Peter starts his story with some amusing tales of his experiences learning to drive - a theme which recurs throughout the book. He has a great talent, as is evident from his stage shows, of weaving a comical story from what, for most of us, are pretty bland, ordinary, everyday events. So, we learn about the driving instructor and their peculiarities, what TV programmes Peter was watching before he takes a driving lesson and what chores his parents were doing at the time. Mundane subject matter but Peter describes these events with such detail and passion, together with lashings of good humour, that I often had no choice but to laugh out loud (and not many books have had that effect on me).
Peter tells us about growing up in Bolton and he is obviously very proud of his Northern roots. We're told about his family, his friendships and schooling (convent Nuns included- note the Julie Andrews theme to the front cover). I particularly love his memories from the eighties - the toys he played with, TV programmes he watched and sweets/food he ate (it was a trip down memory lane, for me).
Later chapters focus on Peter's realisation that he would love to be (and has the talent to be) an actor/comedian. He takes a number of dead end jobs (which provide some great ammunition for very many extremely funny stories) before taking the plunge and enrolling for further education.
Lastly, Peter recalls entering the North West Comedian of the Year Competition 1996 which seems to be a catalyst for the magnificent career that has followed.
I found this a very easy read and one that was often difficult to put down. It would be a great book to take on holiday and to enjoy in a poolside deckchair. I'm hoping that the next instalment in the life of this marvellous man (13 years have passed since the last entry in The Sound of Laughter) will appear on bookshelves soon.
I highly recommend this book. Mr Kay writes in a very engaging manner, he calls a spade a spade and peppers his life story with, at times, side-splitting humour. His attitude to life, his dedication to his art and the down-to-earth way he conducts himself are all admirable qualities and all combine to give this book a real feelgood factor.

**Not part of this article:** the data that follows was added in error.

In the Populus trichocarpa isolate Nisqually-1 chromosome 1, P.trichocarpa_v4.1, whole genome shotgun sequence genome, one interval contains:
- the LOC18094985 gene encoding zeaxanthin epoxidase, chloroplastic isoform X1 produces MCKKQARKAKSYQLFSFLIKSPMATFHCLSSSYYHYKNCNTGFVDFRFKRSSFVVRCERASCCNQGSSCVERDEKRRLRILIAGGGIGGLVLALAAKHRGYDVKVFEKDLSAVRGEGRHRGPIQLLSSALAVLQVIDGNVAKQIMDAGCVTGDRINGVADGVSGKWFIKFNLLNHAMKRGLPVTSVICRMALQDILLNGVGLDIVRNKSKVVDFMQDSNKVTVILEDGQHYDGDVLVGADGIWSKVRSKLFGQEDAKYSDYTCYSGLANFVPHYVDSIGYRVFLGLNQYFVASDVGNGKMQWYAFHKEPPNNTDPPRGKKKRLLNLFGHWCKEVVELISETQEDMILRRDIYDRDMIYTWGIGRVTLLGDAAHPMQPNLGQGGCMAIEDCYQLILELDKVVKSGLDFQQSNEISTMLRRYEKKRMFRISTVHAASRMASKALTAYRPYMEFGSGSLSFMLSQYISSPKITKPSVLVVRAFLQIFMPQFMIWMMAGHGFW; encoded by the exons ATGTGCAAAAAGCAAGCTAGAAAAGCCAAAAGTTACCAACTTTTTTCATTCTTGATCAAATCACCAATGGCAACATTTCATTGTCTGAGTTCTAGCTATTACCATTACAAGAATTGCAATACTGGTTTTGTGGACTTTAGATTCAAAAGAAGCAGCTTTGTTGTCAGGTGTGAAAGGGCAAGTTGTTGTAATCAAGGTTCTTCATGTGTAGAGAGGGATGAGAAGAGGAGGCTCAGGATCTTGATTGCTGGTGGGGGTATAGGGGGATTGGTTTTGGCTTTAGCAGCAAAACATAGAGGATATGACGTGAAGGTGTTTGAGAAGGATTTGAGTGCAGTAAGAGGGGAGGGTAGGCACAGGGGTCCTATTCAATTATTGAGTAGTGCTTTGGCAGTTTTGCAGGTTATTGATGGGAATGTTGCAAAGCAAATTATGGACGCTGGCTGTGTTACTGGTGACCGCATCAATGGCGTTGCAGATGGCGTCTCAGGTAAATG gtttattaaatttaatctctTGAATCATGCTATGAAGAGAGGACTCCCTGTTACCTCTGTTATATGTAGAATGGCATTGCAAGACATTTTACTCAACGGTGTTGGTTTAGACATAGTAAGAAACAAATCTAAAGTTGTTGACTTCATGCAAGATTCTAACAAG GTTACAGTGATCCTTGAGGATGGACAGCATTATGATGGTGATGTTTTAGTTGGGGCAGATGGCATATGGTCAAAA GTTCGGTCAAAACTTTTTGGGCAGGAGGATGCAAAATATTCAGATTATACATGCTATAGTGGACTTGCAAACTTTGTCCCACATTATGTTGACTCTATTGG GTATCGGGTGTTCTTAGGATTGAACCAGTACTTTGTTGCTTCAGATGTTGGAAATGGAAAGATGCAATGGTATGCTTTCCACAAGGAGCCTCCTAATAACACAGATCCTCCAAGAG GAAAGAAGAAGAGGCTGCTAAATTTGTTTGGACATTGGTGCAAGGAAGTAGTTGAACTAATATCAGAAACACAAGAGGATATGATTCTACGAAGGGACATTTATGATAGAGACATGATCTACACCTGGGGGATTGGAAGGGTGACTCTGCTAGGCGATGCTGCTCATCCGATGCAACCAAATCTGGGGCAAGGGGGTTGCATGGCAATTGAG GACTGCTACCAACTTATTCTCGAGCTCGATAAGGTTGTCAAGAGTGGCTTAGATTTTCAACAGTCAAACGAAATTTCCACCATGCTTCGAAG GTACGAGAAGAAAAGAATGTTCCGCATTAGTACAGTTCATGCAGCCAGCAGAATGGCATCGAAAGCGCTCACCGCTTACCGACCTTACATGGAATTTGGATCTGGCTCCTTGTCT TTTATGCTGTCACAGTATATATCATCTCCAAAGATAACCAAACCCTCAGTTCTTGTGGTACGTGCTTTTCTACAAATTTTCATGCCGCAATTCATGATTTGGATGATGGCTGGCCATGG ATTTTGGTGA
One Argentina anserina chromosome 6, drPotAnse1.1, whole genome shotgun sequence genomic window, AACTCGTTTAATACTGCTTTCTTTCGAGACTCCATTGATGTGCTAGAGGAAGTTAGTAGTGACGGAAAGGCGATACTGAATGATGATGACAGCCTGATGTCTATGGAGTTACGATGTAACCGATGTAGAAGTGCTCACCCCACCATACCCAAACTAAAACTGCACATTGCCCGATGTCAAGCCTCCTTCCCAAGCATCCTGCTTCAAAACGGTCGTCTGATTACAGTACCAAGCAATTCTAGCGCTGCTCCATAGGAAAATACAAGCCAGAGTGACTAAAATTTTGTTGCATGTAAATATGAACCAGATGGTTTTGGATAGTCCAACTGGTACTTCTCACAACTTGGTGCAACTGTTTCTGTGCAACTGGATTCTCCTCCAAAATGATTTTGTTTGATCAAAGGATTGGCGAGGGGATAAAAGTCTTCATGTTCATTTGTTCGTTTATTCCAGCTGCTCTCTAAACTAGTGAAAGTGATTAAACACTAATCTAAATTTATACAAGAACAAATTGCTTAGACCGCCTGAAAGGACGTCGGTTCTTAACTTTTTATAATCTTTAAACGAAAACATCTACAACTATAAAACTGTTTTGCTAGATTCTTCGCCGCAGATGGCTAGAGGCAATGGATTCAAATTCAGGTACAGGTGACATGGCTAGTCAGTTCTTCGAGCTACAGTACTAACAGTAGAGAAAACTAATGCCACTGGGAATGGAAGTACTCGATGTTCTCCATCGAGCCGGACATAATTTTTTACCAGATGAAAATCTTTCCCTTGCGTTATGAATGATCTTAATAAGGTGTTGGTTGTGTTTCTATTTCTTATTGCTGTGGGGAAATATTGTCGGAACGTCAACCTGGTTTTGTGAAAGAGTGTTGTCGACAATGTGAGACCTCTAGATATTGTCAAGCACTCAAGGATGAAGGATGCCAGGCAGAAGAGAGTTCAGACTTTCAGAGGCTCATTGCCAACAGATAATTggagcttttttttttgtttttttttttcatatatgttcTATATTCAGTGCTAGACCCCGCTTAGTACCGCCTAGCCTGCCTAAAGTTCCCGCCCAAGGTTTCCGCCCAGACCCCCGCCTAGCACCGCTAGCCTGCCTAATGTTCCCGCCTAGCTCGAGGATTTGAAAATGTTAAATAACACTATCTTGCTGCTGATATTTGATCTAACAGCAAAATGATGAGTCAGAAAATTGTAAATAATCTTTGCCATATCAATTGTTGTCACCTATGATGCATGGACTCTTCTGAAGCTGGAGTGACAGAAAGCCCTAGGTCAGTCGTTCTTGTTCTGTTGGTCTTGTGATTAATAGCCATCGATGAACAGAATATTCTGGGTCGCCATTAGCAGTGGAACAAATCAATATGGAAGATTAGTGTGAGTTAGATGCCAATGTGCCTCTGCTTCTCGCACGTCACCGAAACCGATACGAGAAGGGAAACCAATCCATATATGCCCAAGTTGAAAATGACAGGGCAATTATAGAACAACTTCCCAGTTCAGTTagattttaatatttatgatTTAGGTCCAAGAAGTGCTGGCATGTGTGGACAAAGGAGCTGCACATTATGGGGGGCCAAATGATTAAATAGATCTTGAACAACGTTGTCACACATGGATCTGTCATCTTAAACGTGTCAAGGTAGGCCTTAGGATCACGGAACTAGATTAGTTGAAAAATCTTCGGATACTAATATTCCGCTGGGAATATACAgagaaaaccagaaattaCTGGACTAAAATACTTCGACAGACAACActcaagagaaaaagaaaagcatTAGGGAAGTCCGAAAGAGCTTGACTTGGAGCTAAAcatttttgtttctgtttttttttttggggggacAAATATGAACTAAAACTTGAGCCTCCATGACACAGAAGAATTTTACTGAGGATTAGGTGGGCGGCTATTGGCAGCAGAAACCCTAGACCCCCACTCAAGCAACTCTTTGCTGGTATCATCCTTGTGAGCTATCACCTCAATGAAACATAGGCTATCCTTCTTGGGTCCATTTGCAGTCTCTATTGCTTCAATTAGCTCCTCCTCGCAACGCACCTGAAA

Peter kay is amongst the definitive British comedians of the last decade. With 2 outstanding live tours and TV shows such as Phoenix Nights and Max and Paddy's Road to Know-where, he became a household name and coined many a quotable phrase (Garlic Bread?!). Lately however, he seems to be content with mailing in cameos and releasing compilation DVDs to pay the bills.
If the way out of this rut is for Pete to explore his roots, then this book would be an excellent place to start. Chronicling his early life, Pete shares events from his past and introduces us to the people who made a difference to his life and led him down the career path of one of Britain's greatest comedians.
Employing his usual observational style, it's a really down to earth look at growing up in a British working class family in the 70/80's with many tales that lots of us could relate to on some level. The silly things our mums used to do, the way our dads would take the silliest things (like setting up the first video recorder) so seriously.
Peter's Bolton schoolboy days recollections really give us a glimpse at the entertainer he would become. Of particular note, his numerous run in's with the nuns, each of whom he had nicknames for such as Sister Sledge and Sister Act 2.
And for anyone who's familiar with Peter's TV work, especially 'That Peter Kay Thing' will recognize the inspiration for several characters and scenarios in his life.
What makes this book and by extension Peter's early career so successful is that it's all subject matter that's close to his heart and he obviously has alot of enthusiasm for.
He obviously adores his family and often talks fondly of his late father.
With a recurring theme about passing his driving test, this book is really nostalgic, even if it is someone else's nostalgia.